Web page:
Amazon DynamoDB as managed database will work for you if you prefer code-first methodology. You will be able to easily scale it if your application inserts data and reads data by your hash key or primary key (hash+sort key). It is also good if your application is doing some queries on the data as long as the resultset of these queries returns less than 1Mb of data. Basically if you stick to functionality that is typically required by websites in real-time, then DynamoDB will perform for you. Obviously you will need to provision the reads and writes properly and you will need to implement some auto-scaling on DynamoDB WCUs and RCUs, but after you do all of the homework, it will be smooth for you without needing to manage much.
However, there are cases when you will need to go back to relational databases in order to accomplish your business requirements and technical requirements.
For example, let’s assume that your website calls one of your microservices which in turn inserts data into its table. Then let’s assume that you need to search the data in this table and perform big extracts which then have to be sent to a 3rd party that deals with your data in a batch-oriented way. If you need to for example query and extract 1 million records from your DynamoDB table, it will take you up to 4.7 hours based on my prototypes using standard AWS DynamoDB library from Python or C# application. The way you read this amount of data is by using LastEvaluatedKey within DynamoDB where you query/scan and get 1Mb (due to the cutoff) and then if the LastEvaluatedKey is not the end of resultset, you need to loop through and continue fetching more results until you exhaust the list. This is feasible but not fast and not scalable.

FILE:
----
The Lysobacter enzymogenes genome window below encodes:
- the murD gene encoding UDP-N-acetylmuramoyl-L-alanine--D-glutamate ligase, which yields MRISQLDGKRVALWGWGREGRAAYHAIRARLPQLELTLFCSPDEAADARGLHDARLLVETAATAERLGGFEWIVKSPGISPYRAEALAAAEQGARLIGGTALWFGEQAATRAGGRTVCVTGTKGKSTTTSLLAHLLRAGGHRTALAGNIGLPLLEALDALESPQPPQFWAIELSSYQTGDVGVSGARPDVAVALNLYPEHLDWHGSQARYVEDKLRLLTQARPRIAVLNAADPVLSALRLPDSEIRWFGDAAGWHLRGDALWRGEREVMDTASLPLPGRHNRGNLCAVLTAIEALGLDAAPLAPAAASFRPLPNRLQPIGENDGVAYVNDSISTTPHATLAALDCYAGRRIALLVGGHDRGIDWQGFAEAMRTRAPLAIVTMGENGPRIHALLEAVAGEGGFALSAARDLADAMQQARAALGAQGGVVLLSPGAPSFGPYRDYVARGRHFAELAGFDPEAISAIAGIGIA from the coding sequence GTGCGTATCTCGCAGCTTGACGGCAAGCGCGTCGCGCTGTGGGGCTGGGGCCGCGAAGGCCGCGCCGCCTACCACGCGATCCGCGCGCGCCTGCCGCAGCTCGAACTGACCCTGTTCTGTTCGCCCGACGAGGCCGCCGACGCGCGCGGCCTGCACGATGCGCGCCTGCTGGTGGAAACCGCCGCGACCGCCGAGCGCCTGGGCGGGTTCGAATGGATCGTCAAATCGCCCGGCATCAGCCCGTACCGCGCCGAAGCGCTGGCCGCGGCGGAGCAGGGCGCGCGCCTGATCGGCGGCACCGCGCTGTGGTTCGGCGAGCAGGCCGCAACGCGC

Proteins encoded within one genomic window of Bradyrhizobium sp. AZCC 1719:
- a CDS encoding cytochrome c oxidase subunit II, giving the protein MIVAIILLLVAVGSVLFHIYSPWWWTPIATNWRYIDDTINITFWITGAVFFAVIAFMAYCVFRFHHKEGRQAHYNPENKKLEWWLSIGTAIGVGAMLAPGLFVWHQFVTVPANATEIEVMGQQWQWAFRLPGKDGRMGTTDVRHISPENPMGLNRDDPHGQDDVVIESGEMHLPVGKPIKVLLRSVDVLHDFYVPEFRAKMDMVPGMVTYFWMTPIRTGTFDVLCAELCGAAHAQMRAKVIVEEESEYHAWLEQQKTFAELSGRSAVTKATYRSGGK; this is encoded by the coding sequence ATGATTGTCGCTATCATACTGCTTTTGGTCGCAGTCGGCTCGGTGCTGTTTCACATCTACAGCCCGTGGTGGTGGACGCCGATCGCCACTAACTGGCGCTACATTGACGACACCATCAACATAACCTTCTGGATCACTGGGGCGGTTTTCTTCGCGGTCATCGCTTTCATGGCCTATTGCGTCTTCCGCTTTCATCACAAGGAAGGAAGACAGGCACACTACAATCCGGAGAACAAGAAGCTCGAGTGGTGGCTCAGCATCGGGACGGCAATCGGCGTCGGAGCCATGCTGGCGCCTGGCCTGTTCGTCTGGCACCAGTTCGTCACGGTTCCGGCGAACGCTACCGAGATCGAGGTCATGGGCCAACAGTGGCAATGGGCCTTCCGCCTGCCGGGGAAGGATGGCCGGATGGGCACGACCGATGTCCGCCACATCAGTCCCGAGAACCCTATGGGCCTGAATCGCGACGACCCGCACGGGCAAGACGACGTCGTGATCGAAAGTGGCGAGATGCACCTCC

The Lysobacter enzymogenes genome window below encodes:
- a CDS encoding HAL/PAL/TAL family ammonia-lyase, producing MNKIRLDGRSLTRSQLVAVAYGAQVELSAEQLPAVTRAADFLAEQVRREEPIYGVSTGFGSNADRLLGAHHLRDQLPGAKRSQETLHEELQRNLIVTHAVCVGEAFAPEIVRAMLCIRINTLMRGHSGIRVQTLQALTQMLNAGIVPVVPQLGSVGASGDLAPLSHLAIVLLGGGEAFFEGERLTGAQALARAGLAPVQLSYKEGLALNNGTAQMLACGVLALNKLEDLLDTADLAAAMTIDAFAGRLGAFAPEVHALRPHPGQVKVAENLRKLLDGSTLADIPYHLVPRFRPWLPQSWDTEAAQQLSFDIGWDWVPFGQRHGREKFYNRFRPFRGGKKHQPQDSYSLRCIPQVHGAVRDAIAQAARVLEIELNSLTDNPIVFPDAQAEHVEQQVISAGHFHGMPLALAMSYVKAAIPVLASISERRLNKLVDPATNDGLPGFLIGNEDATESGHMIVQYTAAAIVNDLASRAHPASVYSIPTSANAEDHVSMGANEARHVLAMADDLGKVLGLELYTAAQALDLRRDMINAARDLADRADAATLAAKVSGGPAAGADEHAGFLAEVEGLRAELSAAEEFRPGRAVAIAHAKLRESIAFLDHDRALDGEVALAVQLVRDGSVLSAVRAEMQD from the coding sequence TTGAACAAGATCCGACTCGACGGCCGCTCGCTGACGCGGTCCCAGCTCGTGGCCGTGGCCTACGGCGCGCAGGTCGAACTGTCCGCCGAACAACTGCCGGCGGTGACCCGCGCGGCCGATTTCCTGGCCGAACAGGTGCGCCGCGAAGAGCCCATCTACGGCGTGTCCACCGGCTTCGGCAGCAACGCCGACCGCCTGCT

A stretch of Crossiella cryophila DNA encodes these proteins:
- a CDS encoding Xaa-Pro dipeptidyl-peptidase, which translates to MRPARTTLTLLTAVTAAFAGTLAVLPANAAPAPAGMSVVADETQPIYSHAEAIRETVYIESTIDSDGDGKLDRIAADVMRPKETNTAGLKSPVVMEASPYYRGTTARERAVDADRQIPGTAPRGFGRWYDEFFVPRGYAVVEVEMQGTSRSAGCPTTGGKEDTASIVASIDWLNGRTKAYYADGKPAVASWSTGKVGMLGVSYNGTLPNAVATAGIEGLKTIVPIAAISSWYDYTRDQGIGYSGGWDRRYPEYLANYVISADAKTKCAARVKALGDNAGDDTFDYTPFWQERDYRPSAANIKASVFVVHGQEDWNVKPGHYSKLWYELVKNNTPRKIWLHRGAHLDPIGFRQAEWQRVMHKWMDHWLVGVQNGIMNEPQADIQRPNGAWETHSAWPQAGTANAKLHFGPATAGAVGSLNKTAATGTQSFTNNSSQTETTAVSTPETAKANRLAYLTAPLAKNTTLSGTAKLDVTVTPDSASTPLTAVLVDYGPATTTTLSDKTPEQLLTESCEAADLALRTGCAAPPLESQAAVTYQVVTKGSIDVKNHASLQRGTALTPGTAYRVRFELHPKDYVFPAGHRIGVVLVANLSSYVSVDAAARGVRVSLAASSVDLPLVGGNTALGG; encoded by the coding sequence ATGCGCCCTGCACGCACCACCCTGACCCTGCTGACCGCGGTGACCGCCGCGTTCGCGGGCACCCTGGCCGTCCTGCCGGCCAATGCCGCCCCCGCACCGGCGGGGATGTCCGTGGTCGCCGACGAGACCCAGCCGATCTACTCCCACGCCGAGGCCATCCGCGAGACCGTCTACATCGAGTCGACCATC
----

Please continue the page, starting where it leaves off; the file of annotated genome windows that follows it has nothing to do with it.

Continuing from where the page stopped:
My test client was outside VPC and obviously if you run it within the VPC, you will almost double your performance, but it comes to bigger extracts, it still takes long. If you are dealing with less than 100,000 records, it is manageable within DynamoDB, but when you exceed 1 million records, it gets unreasonable.
So what do you do in this case? I am sure that you can improve the performance of the extract by using Data Pipeline and similar approaches that are more optimized, but you are still limited.
Basically, your solution would be to switch to a relational database where you can manage your querying much faster and you have a concept of transaction that helps with any concurrency issues you might have been challenged with. If you want to stay within the Amazon managed world, then Amazon Aurora looks very attractive. It has limitations on the amount of data, but most likely those limits are not low enough for your business. As for the big extract performance challenge, your extracts will go from hours (within DynamoDB) to minutes with Aurora.
Please consider this in your designs. Performing big extracts is opposite of the event driven architecture, but these type of requirements still exist due to a need to support legacy systems that you need to interact with or systems that have not adjusted their architecture to your methodologies.
Thank you for reading.